Originally published August 2015.
On Christmas morning, when I was 10 years old, I sat down on the couch to open my stocking, waiting for the rest of the family to wake up and join me after having their coffee. When my great-grandmother entered the room, the first thing she said to me was, "When are you going to stop getting so fat?"
I remember feeling horribly embarrassed, tugging at my pajama top to ensure it was covering my belly, squirming in my seat, hoping to appear smaller. It's been nearly 20 years since that moment and I don't think it will ever TRULY leave me, although I know I'd have a much different answer these days.
Moments like this dotted my entire childhood. Around age 8 or 9, my tiny childish figure began to fill out and from then on, I always felt like the pudgy kid, despite never being obese or unhealthy. I just wasn't a beanpole like I had been for years before. At age 10, when my grandmother said the words which she may have believed were well-meaning, my self-worth dropped even lower than it had already been and I'm not sure it recovered until after I gave birth to my daughter.
In my teens, I wasn't good to my body. I felt, like many, that I was invincible, but of course this wasn't the case. My lifelong body image battle has seen its ups and downs but there were definitely dark moments of body-hatred in my late teens/early 20s that impacted me for years.
At 23, when I gave birth to my daughter, my body was something else altogether. It was power. It was strength. And when I looked in the mirror -- it was scary. The stretch-marks that had crawled across my belly, thighs, and breasts as my body swelled with a growing baby were markers of what I'd been through and what I now was -- a mother. I grappled with feeling both exhilarated that my body was capable of something so incredible, and horrified that my body would never be beautiful or attractive.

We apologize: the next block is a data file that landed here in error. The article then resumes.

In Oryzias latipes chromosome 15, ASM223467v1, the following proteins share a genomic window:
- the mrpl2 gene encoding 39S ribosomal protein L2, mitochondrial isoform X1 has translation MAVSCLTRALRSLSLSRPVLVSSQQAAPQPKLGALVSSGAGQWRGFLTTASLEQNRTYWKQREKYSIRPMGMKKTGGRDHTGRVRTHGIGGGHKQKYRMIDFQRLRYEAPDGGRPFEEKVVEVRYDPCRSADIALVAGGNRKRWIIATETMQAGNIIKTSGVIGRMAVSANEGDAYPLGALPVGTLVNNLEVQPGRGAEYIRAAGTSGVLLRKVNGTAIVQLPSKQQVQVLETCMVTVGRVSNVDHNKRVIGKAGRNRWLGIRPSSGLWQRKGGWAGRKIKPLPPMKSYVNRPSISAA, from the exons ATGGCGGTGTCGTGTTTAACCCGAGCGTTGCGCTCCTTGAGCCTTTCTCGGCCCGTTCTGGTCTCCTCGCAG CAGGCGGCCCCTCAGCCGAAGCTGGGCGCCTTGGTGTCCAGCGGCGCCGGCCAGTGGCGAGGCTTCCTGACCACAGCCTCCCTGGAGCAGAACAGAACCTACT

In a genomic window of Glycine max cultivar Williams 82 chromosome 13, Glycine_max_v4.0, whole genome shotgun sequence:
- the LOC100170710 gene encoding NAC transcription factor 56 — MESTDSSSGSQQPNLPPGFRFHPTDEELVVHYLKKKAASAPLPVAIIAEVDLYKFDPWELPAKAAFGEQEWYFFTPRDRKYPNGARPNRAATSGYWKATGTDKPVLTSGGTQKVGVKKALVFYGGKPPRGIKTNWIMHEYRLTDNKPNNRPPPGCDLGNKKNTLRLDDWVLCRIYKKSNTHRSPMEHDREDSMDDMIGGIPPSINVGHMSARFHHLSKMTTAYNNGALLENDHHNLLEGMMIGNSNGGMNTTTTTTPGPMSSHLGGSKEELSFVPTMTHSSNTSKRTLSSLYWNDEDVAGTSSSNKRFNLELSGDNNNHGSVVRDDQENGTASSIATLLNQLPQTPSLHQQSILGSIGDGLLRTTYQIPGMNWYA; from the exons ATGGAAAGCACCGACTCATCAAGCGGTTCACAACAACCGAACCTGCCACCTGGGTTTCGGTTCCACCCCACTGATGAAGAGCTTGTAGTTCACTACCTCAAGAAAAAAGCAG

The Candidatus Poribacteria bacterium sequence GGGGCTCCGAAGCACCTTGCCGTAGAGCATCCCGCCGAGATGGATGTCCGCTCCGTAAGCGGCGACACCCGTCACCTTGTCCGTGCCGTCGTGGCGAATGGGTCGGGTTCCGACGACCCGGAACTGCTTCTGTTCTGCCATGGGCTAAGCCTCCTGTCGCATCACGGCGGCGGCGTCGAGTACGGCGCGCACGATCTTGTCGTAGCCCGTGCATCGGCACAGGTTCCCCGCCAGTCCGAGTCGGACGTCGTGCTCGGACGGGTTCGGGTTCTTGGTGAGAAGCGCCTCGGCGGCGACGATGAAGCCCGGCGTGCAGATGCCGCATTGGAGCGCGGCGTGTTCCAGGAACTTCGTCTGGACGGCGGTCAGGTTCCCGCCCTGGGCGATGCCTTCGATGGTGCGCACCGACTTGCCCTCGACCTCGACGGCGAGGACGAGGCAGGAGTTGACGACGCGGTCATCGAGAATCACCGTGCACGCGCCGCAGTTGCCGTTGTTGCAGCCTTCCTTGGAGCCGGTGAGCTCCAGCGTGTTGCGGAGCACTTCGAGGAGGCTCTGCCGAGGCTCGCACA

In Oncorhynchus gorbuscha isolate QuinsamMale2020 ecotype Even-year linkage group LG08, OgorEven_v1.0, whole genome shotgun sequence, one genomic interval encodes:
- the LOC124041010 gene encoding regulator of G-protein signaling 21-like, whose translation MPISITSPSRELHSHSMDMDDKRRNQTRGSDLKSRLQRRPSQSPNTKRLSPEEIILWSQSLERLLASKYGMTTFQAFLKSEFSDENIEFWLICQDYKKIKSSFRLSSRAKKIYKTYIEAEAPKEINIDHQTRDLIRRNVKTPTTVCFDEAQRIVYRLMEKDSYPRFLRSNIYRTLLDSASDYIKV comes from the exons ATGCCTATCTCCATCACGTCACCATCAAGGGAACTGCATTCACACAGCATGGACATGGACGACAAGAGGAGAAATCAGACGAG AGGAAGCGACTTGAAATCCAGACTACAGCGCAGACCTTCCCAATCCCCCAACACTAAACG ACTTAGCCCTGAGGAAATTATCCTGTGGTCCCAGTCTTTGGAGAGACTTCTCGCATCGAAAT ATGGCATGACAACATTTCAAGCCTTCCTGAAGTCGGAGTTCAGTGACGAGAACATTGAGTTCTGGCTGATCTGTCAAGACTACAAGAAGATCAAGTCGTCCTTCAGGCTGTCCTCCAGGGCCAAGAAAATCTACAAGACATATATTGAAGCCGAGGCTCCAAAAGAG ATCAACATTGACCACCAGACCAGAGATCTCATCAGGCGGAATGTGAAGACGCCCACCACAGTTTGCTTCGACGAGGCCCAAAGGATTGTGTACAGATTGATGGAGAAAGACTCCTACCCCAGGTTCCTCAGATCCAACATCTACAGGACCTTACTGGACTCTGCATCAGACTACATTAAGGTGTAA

Those thoughts stuck with me during those first years of motherhood and during my separation from my daughter's father. The idea of feeling attractive seemed useless -- it seemed like something from my past. I didn't feel worthy.
However, my story has a happy ending -- or shall we say, a happy new beginning. Eventually, after years of what some may call "soul searching", of getting REAL with myself, of deciding what really matters, and surrounding myself with POSITIVE, wonderful women, it hit me:
If I couldn't LOVE (not accept, but LOVE) my own body, how could I ever teach my daughter to love hers??
Last year, I felt so miserable about my body that I wouldn't even wear a bathing suit to take my daughter swimming. I could nearly cry just typing those words. I had to admit to myself that I was doing was not only ridiculous, but it was selfish and harmful. I had actually put my fear of my own body stand in the way of enjoying time with my child.
Well shit. There it was. In that moment I found truth that I needed to hear. It came from within me and it hit me like a smack in the face.